In any case, more and more evidence is emerging daily that, in the long run, the excesses inhibited the economic potential of socialism. Another familiar plea in mitigation is that the mobilising effect of the Stalin cult helped save socialism from military defeat.

Vigilance is clearly needed against the pre-perestroika styles of work and thinking which infected virtually every party including ours and moulded its members for so many decades. It is not enough merely to engage in the self-pitying cry: It is clearly a matter of time before popular revulsion leads to a transformation.

In general, those who still defend the Stalinist model — even in a qualified way — are a dying breed; at the ideological level they will undoubtedly be left behind and they need not detain us here.

Some, however, fear that the corrective methods are so hasty and extreme that, in the end, they may do more harm than good. The enemies of socialism, so it is argued, are being given new powerful weapons with which to destroy socialism and to return to capitalism.

In the countries mentioned, despite the advantage of over 40 years of a monopoly of education, the media, etc. To blame perestroika and glasnost for the ailments of socialism is like blaming the diagnosis and the prescription for the illness.

Indeed, the only way to ensure the future of socialism is to grasp the nettle with the political courage of a Gorbachev. When things go badly wrong whether it be in a movement or a country it is inevitable that some who have ulterior motives jump on to the bandwagon.

When a gap develops between the leadership and the led, it always provides openings for real enemies. But to deal with the gap in terms only of enemy conspiracies is an ancient and discredited device.

A discussion on how the constitutional crisis affected the unionist alliance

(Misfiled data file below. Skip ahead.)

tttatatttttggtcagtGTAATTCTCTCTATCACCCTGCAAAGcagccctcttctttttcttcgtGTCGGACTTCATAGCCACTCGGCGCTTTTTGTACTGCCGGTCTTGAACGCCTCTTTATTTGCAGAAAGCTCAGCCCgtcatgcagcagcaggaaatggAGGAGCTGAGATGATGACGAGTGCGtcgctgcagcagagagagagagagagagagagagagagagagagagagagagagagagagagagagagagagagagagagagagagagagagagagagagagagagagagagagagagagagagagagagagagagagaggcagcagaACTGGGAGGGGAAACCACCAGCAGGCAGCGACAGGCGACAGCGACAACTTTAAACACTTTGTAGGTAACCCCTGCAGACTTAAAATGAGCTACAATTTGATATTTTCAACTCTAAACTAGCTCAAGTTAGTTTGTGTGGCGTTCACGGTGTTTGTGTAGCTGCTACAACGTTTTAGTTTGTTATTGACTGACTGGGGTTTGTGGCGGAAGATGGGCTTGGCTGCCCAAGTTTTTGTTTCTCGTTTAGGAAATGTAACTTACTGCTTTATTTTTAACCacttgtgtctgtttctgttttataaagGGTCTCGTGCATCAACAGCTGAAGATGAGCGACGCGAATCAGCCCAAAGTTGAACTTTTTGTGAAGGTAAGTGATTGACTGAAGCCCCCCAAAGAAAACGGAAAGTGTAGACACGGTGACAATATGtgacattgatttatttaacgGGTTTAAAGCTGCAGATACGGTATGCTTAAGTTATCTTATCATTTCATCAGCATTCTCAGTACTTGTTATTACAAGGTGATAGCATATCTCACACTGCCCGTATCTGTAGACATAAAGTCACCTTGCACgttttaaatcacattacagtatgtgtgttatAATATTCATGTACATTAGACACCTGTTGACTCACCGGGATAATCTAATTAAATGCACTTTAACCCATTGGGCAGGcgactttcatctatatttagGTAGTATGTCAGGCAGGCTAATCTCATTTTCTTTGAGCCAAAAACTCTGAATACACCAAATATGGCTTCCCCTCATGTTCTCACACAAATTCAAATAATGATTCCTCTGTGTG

Equally, to fail to tackle mistakes or crimes merely because their exposure will give comfort to our adversaries is both short-sighted and counter-productive. In any case, a number of additional questions still go begging: Firstly, have we the right to conclude that the enemies of a discredited party leadership are the same as the enemies of socialism?

If the type of socialism which the people have experienc ed has been rubbished in their eyes and they begin to question it, are they necessarily questioning socialism or are they rejecting its perversion?

Secondly, what doctrine of pre-Stalinism and pre-Mao Marxism gives a communist party or any other party for that matter the moral or political right to impose its hegemony or to maintain it in the face of popular rejection?

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Thirdly, who has appointed us to impose and defend at all costs our version of socialism even if the overwhelming majority have become disillusioned with it?

In general, it is our view that the fact that the processes of perestroika and glasnost came too slowly, too little and too late in Eastern Europe did more than anything else to endanger the socialist perspective there.

It is through these processes — and they must be implemented with all possible speed — that socialism has any hope of showing its essentially human face.An interactive timeline of the most important events in Scottish political, cultural and economic history.